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The China Australia Free Trade Agreement is causing continuous tariff reductions for both Chinese and Australian companies engaged in international trade.

China-Australia Free Trade Agreement Augments International TradeARTICLE

By Mike Faden

The China-Australia Free Trade Agreement (ChAFTA), which took effect in December 2015, is a significant addition to the global landscape for international trade. Besides directly affecting companies engaged in import-export trade between Australia and China, ChAFTA also has potential implications for U.S. companies, since China is the largest goods trading partner for the U.S.1

China accounted for roughly AU$155 billion ($117 billion, based on June 2017 exchange rates) in import-export trade with Australia in 2016, including AU$93 ($70.3) billion in Australian exports.2 As the Australian Trade and Investment Commission puts it, “China is Australia’s number one export market, our largest source of international students, our most valuable tourism market, a major source of foreign direct investment and our largest agricultural goods market.”3

ChAFTA progressively eliminates tariffs on most goods and services traded between the two countries. According to the Australian Government, China’s tariffs were initially cut or eliminated for roughly 85 percent of Australia’s exports; that will rise to 93 percent by January 2019 and 98 percent by 2029.4 For goods and services flowing in the other direction, ChAFTA cut tariffs to zero on 82 percent of Australia’s imports from China on day one, rising to 100 percent tariff elimination by 1 January 2019.5

The agreement also has implications for some companies in the U.S., which does not have a free trade agreement with China. U.S. goods and services trade with China totaled an estimated $648 billion in 2016, and U.S. companies compete with Australian firms in several export categories. U.S. exports of agricultural products were worth $21 billion in 2016, for example, and include several categories in which Australian companies are also active exporters such as animal hides, wine and dairy products.6 The U.S. exports coal to China and attracts billions of dollars in education spending by Chinese students, two sectors in which Australia also gets significant revenue from China.7,8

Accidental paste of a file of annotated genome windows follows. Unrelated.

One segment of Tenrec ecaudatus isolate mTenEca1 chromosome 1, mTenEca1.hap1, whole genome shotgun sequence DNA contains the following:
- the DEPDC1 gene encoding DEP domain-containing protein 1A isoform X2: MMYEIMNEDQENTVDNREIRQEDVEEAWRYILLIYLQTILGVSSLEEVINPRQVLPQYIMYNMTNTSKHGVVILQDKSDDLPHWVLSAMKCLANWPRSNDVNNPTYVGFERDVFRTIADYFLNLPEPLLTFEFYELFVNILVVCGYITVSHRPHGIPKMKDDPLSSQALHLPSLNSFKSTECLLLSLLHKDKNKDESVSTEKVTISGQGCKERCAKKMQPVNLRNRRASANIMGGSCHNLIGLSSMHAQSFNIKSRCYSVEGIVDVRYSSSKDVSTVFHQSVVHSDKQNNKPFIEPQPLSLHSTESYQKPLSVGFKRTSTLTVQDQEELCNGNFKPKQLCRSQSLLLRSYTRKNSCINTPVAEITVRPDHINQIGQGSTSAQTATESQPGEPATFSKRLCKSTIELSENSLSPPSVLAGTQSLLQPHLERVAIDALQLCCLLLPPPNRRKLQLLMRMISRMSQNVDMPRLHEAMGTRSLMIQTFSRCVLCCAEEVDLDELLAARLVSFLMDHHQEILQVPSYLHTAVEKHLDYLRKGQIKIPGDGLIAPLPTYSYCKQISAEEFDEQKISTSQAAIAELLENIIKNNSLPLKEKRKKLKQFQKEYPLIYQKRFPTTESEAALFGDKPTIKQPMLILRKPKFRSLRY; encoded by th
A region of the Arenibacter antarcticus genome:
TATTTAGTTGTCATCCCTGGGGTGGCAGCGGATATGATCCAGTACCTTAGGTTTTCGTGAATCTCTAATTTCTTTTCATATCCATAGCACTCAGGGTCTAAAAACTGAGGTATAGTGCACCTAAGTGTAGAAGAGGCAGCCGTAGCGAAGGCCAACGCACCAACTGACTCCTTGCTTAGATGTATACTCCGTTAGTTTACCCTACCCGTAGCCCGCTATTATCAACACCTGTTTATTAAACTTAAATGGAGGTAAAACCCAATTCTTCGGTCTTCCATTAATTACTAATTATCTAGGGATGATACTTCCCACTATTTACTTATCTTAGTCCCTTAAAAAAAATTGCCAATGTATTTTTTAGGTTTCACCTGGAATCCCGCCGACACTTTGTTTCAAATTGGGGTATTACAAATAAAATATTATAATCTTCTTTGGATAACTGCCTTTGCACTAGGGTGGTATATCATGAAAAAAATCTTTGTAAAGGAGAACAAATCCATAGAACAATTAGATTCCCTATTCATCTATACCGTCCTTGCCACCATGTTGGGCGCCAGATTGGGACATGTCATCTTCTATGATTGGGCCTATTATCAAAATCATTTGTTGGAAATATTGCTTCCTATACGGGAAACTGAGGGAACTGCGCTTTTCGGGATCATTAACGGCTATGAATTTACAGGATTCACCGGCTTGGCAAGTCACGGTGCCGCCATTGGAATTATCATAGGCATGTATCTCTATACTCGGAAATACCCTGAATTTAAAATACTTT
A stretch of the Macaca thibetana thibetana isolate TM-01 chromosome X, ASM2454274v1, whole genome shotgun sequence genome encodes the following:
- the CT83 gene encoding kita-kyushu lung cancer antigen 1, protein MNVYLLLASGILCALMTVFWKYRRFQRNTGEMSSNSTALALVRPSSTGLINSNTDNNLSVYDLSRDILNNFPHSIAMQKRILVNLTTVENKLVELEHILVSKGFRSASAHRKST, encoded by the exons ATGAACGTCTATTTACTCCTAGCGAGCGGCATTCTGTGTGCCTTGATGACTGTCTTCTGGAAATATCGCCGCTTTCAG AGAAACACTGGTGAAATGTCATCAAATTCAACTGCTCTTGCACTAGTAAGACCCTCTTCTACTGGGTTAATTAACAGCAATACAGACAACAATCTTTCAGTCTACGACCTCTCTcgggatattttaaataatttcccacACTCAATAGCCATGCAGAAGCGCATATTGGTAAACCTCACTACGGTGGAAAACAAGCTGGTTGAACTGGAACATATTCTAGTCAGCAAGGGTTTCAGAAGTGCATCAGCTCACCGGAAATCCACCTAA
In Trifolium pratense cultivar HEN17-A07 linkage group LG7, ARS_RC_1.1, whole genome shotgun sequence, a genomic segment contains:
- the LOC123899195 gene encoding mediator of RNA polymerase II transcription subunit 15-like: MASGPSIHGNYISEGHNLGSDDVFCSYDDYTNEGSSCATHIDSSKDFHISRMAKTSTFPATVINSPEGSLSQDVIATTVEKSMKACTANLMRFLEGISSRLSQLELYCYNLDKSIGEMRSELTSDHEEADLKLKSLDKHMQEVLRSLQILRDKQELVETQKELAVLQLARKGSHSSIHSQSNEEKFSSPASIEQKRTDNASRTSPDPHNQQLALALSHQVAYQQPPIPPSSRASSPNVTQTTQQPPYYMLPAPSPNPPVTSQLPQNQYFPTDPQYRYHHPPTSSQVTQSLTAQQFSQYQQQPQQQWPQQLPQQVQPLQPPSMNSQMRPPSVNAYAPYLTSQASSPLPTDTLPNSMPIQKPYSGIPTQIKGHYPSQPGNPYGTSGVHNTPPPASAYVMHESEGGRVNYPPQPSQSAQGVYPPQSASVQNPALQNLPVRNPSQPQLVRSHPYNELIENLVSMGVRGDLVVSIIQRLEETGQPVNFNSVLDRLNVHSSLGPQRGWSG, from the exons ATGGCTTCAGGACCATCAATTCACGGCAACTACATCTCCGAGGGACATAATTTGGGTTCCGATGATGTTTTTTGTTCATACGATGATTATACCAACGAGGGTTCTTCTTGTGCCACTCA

The Australian Government says ChAFTA gives Australian businesses a competitive edge, since relatively few other countries currently have free trade agreements with China.9 Before ChAFTA, according to a blog post from international law firm Ashurst, Australian exporters of agricultural products were at a competitive disadvantage compared to countries that already had a free trade agreement with China, such as New Zealand, Chile and the ASEAN nations. “ChAFTA generally removes these tariffs, thereby giving Australia a significant advantage over other large trade partners with China, such as the US, EU and Canada.”

This post discusses some of the tariff reductions, and the benefits and issues to date for Australian import-export trade.